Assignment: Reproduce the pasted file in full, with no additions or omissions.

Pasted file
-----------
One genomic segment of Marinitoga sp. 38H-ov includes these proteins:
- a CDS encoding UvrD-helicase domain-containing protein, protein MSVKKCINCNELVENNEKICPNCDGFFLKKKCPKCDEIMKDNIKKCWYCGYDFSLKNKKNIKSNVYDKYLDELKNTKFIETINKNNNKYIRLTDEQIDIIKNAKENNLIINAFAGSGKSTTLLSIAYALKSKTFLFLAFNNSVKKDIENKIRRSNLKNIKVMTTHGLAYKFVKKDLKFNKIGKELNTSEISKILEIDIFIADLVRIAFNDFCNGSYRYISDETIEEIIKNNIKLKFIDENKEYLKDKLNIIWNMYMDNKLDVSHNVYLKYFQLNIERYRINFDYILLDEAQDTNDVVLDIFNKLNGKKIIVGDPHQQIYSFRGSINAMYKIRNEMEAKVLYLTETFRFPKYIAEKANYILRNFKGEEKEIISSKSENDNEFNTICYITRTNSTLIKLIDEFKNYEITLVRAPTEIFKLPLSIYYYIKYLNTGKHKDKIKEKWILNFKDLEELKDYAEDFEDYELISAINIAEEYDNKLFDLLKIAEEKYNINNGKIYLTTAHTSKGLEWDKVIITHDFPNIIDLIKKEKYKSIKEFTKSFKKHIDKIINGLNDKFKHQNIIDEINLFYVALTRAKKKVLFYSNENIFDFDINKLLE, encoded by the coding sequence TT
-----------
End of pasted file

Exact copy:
One genomic segment of Marinitoga sp. 38H-ov includes these proteins:
- a CDS encoding UvrD-helicase domain-containing protein, protein MSVKKCINCNELVENNEKICPNCDGFFLKKKCPKCDEIMKDNIKKCWYCGYDFSLKNKKNIKSNVYDKYLDELKNTKFIETINKNNNKYIRLTDEQIDIIKNAKENNLIINAFAGSGKSTTLLSIAYALKSKTFLFLAFNNSVKKDIENKIRRSNLKNIKVMTTHGLAYKFVKKDLKFNKIGKELNTSEISKILEIDIFIADLVRIAFNDFCNGSYRYISDETIEEIIKNNIKLKFIDENKEYLKDKLNIIWNMYMDNKLDVSHNVYLKYFQLNIERYRINFDYILLDEAQDTNDVVLDIFNKLNGKKIIVGDPHQQIYSFRGSINAMYKIRNEMEAKVLYLTETFRFPKYIAEKANYILRNFKGEEKEIISSKSENDNEFNTICYITRTNSTLIKLIDEFKNYEITLVRAPTEIFKLPLSIYYYIKYLNTGKHKDKIKEKWILNFKDLEELKDYAEDFEDYELISAINIAEEYDNKLFDLLKIAEEKYNINNGKIYLTTAHTSKGLEWDKVIITHDFPNIIDLIKKEKYKSIKEFTKSFKKHIDKIINGLNDKFKHQNIIDEINLFYVALTRAKKKVLFYSNENIFDFDINKLLE, encoded by the coding sequence TT